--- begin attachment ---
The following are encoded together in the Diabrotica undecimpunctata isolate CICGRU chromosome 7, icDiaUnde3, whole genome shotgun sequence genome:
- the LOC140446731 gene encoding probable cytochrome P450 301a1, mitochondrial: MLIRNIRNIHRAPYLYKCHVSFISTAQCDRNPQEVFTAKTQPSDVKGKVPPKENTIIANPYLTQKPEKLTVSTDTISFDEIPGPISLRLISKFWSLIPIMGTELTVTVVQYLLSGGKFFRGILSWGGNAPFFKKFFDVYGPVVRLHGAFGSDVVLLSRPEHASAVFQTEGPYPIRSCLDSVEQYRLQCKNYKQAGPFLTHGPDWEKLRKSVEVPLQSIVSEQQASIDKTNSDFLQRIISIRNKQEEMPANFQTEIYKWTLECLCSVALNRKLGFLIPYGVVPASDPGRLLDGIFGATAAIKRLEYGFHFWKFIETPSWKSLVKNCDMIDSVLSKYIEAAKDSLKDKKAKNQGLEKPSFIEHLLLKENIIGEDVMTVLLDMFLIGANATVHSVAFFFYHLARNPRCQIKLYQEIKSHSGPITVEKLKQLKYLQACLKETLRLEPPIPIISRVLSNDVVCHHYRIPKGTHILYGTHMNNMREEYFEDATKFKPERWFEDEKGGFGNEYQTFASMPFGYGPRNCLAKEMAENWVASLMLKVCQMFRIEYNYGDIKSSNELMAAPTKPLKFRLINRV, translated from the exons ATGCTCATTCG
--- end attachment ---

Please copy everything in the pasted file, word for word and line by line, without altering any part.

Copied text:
The following are encoded together in the Diabrotica undecimpunctata isolate CICGRU chromosome 7, icDiaUnde3, whole genome shotgun sequence genome:
- the LOC140446731 gene encoding probable cytochrome P450 301a1, mitochondrial: MLIRNIRNIHRAPYLYKCHVSFISTAQCDRNPQEVFTAKTQPSDVKGKVPPKENTIIANPYLTQKPEKLTVSTDTISFDEIPGPISLRLISKFWSLIPIMGTELTVTVVQYLLSGGKFFRGILSWGGNAPFFKKFFDVYGPVVRLHGAFGSDVVLLSRPEHASAVFQTEGPYPIRSCLDSVEQYRLQCKNYKQAGPFLTHGPDWEKLRKSVEVPLQSIVSEQQASIDKTNSDFLQRIISIRNKQEEMPANFQTEIYKWTLECLCSVALNRKLGFLIPYGVVPASDPGRLLDGIFGATAAIKRLEYGFHFWKFIETPSWKSLVKNCDMIDSVLSKYIEAAKDSLKDKKAKNQGLEKPSFIEHLLLKENIIGEDVMTVLLDMFLIGANATVHSVAFFFYHLARNPRCQIKLYQEIKSHSGPITVEKLKQLKYLQACLKETLRLEPPIPIISRVLSNDVVCHHYRIPKGTHILYGTHMNNMREEYFEDATKFKPERWFEDEKGGFGNEYQTFASMPFGYGPRNCLAKEMAENWVASLMLKVCQMFRIEYNYGDIKSSNELMAAPTKPLKFRLINRV, translated from the exons ATGCTCATTCG